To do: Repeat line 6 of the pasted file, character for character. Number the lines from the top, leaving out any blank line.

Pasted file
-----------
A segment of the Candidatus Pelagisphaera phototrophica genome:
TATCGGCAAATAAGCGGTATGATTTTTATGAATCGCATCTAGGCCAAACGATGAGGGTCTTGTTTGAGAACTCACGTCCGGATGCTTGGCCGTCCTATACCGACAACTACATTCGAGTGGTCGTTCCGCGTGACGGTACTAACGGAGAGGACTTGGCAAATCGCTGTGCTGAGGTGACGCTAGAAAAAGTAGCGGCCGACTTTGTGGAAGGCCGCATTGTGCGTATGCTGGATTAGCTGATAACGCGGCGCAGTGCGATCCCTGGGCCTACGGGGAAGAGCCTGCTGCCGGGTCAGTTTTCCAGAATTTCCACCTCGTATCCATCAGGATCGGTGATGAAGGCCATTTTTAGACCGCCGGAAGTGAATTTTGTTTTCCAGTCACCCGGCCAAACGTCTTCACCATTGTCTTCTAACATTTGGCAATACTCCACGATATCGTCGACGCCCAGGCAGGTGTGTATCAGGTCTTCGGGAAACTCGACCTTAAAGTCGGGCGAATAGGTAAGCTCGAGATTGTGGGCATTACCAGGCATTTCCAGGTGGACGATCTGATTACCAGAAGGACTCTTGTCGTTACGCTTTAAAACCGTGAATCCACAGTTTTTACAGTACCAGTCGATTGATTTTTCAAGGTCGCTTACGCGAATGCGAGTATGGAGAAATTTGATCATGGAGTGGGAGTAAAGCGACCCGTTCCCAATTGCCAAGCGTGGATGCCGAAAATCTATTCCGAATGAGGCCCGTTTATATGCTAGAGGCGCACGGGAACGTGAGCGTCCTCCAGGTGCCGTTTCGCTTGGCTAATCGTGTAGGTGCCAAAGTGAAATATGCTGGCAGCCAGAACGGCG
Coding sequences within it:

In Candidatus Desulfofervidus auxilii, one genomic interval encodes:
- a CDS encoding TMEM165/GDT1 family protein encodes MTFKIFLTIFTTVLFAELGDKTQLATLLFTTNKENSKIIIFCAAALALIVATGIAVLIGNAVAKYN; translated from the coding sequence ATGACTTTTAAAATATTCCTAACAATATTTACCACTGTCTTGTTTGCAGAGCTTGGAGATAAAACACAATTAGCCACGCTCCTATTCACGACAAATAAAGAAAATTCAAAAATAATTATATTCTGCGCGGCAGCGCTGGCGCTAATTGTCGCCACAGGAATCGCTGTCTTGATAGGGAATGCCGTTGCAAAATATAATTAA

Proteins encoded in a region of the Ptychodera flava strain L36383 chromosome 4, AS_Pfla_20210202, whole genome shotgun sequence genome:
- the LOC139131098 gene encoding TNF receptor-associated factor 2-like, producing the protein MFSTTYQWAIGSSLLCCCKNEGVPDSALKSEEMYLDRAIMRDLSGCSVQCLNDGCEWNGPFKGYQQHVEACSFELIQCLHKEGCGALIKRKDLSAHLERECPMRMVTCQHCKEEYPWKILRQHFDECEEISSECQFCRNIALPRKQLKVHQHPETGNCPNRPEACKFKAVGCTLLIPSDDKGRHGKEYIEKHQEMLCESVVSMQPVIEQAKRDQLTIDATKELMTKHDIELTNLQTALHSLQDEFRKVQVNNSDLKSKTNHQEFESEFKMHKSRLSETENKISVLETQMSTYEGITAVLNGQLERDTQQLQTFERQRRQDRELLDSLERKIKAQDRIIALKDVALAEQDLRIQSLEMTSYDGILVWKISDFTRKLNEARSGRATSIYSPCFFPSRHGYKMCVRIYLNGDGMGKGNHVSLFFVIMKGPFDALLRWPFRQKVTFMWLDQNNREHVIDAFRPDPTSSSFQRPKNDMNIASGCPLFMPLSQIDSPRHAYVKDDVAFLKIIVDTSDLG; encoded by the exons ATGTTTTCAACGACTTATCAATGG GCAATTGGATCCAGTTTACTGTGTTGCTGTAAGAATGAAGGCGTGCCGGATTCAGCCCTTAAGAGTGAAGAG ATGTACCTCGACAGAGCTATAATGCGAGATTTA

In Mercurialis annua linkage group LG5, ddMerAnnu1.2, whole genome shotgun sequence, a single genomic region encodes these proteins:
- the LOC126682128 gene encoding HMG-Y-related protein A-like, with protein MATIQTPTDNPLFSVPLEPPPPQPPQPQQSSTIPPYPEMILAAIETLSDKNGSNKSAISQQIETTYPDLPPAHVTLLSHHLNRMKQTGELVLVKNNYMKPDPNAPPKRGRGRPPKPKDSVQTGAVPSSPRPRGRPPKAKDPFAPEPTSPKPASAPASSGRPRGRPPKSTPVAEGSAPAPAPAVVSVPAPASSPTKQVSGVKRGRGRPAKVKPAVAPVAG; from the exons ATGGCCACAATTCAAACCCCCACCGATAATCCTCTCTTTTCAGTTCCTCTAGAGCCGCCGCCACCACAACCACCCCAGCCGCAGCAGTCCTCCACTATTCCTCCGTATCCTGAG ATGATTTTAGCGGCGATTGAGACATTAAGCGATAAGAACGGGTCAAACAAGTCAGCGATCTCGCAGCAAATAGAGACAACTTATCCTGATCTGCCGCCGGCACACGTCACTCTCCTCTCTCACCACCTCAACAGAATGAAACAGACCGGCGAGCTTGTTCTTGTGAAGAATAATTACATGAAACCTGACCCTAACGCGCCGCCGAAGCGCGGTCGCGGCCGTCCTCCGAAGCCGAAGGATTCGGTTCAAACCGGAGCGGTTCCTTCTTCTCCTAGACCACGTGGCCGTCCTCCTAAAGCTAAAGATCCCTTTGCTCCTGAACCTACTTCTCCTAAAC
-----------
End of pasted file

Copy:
Proteins encoded in a region of the Ptychodera flava strain L36383 chromosome 4, AS_Pfla_20210202, whole genome shotgun sequence genome: